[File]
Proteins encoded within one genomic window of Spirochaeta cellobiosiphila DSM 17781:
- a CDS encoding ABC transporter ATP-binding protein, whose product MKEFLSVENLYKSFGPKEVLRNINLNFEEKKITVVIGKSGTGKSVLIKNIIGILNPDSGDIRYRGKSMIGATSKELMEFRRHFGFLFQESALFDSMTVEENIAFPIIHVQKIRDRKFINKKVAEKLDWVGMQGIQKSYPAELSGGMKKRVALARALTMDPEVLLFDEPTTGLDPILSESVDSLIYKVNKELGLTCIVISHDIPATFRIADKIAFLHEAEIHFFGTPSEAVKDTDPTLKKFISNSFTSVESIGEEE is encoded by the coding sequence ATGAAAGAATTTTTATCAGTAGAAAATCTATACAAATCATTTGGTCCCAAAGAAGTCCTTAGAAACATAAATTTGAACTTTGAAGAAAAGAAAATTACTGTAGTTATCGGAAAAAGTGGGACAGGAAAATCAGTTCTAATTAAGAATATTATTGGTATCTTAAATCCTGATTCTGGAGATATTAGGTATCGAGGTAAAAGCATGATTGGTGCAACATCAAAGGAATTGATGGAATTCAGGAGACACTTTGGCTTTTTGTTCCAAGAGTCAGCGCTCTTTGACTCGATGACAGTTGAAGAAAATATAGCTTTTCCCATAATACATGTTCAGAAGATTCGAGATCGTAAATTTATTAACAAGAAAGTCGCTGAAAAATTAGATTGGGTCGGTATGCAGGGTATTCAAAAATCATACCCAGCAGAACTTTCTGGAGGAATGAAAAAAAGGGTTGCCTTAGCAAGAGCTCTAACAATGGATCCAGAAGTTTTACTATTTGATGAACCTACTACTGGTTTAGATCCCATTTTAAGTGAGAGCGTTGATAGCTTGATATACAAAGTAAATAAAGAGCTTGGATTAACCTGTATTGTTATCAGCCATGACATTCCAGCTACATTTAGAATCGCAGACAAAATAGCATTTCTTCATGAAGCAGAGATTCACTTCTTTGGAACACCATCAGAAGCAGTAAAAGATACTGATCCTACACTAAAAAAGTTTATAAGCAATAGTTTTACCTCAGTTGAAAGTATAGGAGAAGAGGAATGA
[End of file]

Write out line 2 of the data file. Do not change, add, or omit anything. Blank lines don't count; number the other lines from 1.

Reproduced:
- a CDS encoding ABC transporter ATP-binding protein, whose product MKEFLSVENLYKSFGPKEVLRNINLNFEEKKITVVIGKSGTGKSVLIKNIIGILNPDSGDIRYRGKSMIGATSKELMEFRRHFGFLFQESALFDSMTVEENIAFPIIHVQKIRDRKFINKKVAEKLDWVGMQGIQKSYPAELSGGMKKRVALARALTMDPEVLLFDEPTTGLDPILSESVDSLIYKVNKELGLTCIVISHDIPATFRIADKIAFLHEAEIHFFGTPSEAVKDTDPTLKKFISNSFTSVESIGEEE is encoded by the coding sequence ATGAAAGAATTTTTATCAGTAGAAAATCTATACAAATCATTTGGTCCCAAAGAAGTCCTTAGAAACATAAATTTGAACTTTGAAGAAAAGAAAATTACTGTAGTTATCGGAAAAAGTGGGACAGGAAAATCAGTTCTAATTAAGAATATTATTGGTATCTTAAATCCTGATTCTGGAGATATTAGGTATCGAGGTAAAAGCATGATTGGTGCAACATCAAAGGAATTGATGGAATTCAGGAGACACTTTGGCTTTTTGTTCCAAGAGTCAGCGCTCTTTGACTCGATGACAGTTGAAGAAAATATAGCTTTTCCCATAATACATGTTCAGAAGATTCGAGATCGTAAATTTATTAACAAGAAAGTCGCTGAAAAATTAGATTGGGTCGGTATGCAGGGTATTCAAAAATCATACCCAGCAGAACTTTCTGGAGGAATGAAAAAAAGGGTTGCCTTAGCAAGAGCTCTAACAATGGATCCAGAAGTTTTACTATTTGATGAACCTACTACTGGTTTAGATCCCATTTTAAGTGAGAGCGTTGATAGCTTGATATACAAAGTAAATAAAGAGCTTGGATTAACCTGTATTGTTATCAGCCATGACATTCCAGCTACATTTAGAATCGCAGACAAAATAGCATTTCTTCATGAAGCAGAGATTCACTTCTTTGGAACACCATCAGAAGCAGTAAAAGATACTGATCCTACACTAAAAAAGTTTATAAGCAATAGTTTTACCTCAGTTGAAAGTATAGGAGAAGAGGAATGA